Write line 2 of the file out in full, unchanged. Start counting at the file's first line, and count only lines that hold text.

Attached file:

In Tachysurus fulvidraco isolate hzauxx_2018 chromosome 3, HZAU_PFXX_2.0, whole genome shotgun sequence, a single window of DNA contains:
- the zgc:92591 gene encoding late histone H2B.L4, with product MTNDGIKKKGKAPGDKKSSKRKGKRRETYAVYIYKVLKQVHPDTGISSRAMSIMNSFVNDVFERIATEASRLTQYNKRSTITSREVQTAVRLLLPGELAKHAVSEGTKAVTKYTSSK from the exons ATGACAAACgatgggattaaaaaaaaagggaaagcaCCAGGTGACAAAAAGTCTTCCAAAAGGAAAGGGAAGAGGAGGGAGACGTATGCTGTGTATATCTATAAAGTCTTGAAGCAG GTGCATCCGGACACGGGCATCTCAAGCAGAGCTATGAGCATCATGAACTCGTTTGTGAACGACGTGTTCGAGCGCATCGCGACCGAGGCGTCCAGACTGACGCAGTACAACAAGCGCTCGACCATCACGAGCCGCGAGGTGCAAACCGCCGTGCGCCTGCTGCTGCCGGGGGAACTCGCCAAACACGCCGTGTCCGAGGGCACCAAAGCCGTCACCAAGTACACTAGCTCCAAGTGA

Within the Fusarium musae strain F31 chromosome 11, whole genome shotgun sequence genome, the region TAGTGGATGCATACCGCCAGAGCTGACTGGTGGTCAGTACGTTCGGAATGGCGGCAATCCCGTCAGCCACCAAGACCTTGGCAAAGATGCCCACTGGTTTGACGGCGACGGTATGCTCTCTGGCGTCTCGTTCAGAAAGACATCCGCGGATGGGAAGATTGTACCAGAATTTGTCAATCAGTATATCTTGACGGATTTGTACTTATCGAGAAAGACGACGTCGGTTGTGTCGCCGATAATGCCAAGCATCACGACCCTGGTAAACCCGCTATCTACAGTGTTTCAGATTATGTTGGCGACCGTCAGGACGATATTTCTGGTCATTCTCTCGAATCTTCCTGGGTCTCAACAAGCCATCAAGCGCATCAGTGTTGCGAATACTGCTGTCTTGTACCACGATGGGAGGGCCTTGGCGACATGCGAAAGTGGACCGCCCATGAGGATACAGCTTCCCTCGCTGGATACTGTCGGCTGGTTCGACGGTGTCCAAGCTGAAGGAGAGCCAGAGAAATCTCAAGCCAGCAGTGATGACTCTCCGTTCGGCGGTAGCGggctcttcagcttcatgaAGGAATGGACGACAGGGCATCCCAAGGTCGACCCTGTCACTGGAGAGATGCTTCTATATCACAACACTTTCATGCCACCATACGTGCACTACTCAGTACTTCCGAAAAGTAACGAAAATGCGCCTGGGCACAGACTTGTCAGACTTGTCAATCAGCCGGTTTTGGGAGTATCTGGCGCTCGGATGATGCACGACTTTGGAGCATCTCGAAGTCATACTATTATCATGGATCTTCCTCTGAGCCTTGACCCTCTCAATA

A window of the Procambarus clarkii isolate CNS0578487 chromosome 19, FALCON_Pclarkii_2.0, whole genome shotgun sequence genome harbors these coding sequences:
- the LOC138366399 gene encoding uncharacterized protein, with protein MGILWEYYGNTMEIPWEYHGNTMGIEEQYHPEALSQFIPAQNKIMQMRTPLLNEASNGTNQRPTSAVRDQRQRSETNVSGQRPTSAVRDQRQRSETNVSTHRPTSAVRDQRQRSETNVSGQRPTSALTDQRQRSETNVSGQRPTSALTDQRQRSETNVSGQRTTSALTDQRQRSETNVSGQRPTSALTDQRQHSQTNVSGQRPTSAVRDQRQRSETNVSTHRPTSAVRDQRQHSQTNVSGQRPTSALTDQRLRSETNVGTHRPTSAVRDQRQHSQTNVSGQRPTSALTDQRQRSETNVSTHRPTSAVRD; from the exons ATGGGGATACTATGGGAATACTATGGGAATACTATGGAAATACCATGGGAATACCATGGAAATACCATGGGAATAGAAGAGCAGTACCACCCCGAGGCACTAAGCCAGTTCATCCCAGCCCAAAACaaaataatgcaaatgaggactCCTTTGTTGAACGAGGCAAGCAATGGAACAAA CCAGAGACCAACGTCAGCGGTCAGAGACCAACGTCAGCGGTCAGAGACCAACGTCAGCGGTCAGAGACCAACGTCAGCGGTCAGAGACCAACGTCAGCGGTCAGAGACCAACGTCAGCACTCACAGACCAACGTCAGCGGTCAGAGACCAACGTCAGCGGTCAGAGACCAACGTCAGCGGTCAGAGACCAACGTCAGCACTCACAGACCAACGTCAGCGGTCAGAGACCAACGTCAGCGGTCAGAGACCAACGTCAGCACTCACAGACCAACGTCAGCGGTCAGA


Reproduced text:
- the zgc:92591 gene encoding late histone H2B.L4, with product MTNDGIKKKGKAPGDKKSSKRKGKRRETYAVYIYKVLKQVHPDTGISSRAMSIMNSFVNDVFERIATEASRLTQYNKRSTITSREVQTAVRLLLPGELAKHAVSEGTKAVTKYTSSK from the exons ATGACAAACgatgggattaaaaaaaaagggaaagcaCCAGGTGACAAAAAGTCTTCCAAAAGGAAAGGGAAGAGGAGGGAGACGTATGCTGTGTATATCTATAAAGTCTTGAAGCAG GTGCATCCGGACACGGGCATCTCAAGCAGAGCTATGAGCATCATGAACTCGTTTGTGAACGACGTGTTCGAGCGCATCGCGACCGAGGCGTCCAGACTGACGCAGTACAACAAGCGCTCGACCATCACGAGCCGCGAGGTGCAAACCGCCGTGCGCCTGCTGCTGCCGGGGGAACTCGCCAAACACGCCGTGTCCGAGGGCACCAAAGCCGTCACCAAGTACACTAGCTCCAAGTGA